A Genealogical Data Model

Bragging rights

Allow me to brag a little about our private genealogical database manager. When Chainpro comes up, it shows the individual page of the default person. The default person can be selected and stored. It shows not only the vital data but gives alo the closest relatives in appropriate drop downs. When one of these is selected, the page switches to this person. There is a large text box for biographical data. Any number of documents, be they pictures, pdf files, videos or URLs can be attached and watched.

On each page there are two ‘Family’ buttons, one each for the partner displayed and the parents. It provides information on the nuclear family in question, including dates and places of engagement, marriage etc. It also shows the children in this nuclear family.

 Besides the individual page there is also a kinship page available that shows an ascendant or descendant family tree. Nodes are expandable, either individually or globally, to show as much of the tree as desired.

ChainPro also has extensive ‘Find’ capability to find a person by menu assisted name searches, by dates or place or by involvement in the holocaust.

As I said, we like the program, we use it extensively, and it is not for sale or distribution. I am simply showing it here to brag and to illustrate the power inherent in the data model described.

This entry was posted in Computing, Genealogy. Bookmark the permalink.

2 Responses to A Genealogical Data Model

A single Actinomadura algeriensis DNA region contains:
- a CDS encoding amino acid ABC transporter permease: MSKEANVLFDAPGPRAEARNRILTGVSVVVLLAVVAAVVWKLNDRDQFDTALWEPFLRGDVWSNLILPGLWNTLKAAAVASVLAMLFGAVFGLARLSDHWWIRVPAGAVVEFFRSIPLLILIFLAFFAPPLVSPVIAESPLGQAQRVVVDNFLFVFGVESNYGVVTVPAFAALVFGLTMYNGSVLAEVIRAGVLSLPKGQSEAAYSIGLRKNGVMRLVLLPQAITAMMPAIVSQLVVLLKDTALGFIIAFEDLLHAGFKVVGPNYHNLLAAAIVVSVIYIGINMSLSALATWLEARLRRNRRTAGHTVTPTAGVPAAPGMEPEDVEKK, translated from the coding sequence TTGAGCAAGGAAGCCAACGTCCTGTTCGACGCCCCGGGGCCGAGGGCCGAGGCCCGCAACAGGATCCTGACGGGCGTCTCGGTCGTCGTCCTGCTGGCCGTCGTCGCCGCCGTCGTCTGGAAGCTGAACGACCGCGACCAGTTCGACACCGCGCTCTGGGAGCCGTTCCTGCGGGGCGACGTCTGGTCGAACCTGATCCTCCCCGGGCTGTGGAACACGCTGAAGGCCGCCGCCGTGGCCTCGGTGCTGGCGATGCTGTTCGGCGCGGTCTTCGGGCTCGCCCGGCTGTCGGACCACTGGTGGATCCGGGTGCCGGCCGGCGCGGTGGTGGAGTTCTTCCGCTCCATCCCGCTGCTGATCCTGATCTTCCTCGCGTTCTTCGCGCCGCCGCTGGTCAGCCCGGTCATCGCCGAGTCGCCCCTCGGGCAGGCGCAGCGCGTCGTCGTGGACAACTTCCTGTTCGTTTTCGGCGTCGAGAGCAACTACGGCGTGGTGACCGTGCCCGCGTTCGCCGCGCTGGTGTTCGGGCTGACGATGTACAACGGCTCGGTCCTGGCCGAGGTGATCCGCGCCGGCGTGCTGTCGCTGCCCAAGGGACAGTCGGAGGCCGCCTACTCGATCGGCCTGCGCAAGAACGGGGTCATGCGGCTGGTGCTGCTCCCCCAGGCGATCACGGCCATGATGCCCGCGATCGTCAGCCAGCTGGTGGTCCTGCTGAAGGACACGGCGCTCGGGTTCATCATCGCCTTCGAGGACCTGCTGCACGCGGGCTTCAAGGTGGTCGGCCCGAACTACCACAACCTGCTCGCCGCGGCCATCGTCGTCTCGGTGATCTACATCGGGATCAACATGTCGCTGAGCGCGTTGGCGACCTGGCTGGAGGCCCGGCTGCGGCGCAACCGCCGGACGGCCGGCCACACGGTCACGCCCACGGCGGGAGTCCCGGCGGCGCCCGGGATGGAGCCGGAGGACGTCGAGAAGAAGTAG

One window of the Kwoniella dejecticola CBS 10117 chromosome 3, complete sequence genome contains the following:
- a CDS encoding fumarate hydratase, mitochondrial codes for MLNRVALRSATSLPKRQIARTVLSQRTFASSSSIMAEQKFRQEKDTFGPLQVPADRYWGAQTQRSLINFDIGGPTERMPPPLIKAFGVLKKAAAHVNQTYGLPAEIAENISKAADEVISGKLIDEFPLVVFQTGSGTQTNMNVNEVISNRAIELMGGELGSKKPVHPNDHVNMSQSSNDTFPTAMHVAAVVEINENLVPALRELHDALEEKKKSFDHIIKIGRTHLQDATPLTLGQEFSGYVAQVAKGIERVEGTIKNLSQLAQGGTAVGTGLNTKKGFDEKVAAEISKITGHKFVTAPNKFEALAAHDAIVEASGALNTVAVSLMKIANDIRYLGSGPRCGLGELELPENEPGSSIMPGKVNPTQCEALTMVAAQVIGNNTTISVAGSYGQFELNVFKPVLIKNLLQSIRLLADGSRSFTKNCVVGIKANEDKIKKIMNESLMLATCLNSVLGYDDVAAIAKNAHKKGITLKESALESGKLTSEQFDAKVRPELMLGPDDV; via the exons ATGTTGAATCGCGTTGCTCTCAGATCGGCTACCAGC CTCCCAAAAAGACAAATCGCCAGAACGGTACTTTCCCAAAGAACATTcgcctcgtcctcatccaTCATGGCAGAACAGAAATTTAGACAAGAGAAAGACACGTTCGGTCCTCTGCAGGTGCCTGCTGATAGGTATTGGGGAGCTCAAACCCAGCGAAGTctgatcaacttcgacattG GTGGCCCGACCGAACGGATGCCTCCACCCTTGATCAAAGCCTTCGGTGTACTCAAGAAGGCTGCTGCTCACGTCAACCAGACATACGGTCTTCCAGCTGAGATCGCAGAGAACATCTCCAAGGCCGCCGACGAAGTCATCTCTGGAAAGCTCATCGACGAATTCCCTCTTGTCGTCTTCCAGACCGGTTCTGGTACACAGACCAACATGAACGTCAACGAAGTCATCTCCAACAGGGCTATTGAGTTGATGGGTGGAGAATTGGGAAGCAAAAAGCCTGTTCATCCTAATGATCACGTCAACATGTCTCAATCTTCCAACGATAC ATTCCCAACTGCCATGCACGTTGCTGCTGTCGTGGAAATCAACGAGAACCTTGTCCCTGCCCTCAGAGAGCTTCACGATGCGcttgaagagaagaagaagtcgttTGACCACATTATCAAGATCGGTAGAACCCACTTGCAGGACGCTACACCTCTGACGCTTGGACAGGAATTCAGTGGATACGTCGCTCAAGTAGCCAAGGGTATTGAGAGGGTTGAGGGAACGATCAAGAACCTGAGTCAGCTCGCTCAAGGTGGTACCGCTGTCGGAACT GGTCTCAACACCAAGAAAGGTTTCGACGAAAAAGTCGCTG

1. ‘Seems re-inventing the wheel is all I have to work with at this time, but I’m looking to get constructive criticism. I’ve a basic structure, and am putting out what I’ve got, and hoping your input may help. I’m using MS Access 2003 (relational database). It seems I must use the “male” in the relationship in the primary field
    three tables, and the primary fields indented

    nmID “Name ID” {AutoNumber}
    nmLast “Last Name” {Text}
    nmFirst “First Name” {Text}
    nmMiddle “Middle Name” {Text}
    nmDOB “Date of Birth” {Date/Time}
    nmDOD “Date of Death” {Date/Time}
    nmGndr “Gender” {binary} (at the time of parenthood)
    etc. (other fields)
    prtnrID “Partners ID” {AutoNumber}
    prtnrPrsn “Primary Person or Male” {Long Integer} (uses nmID)
    prtnrPrtnr “the Partner” {Long Integer} (uses nmID also) This is the partner of prtnrPrsn
    prtnrWed Wedding date or date of first official “relationship togetherness” for the non-wed folks {Date/Time}
    prtnrStts Status of Relationship (Wed, Roommates, Involved, Divorced, Separated, etc.) {Number} (uses another table for dropdown)
    chldID “Child ID” {AutoNumber}
    chldNm “Child Name” {Long Integer} (uses nmID)
    chldPrnts “Parents” {Long Integer} (uses prtnrID)

  2. Jim Kay says:

    So, you’ve build what I need to build.
    I will build it in C# and SQL Server.
    What chance do I have that you would willingly send me the source code and data model? Or, maybe JUST the data model, since I can write code, but I am still struggling with how simple/complex to make the data model and your hard efforts could make my life a LOT easier.
    So, is Papa open to giving a fellow developer/husband with a wife (who is a struggling genealogist)/ and lover of code the SQL Server data model with which you have become happy?

Leave a Reply

Your email address will not be published. Required fields are marked *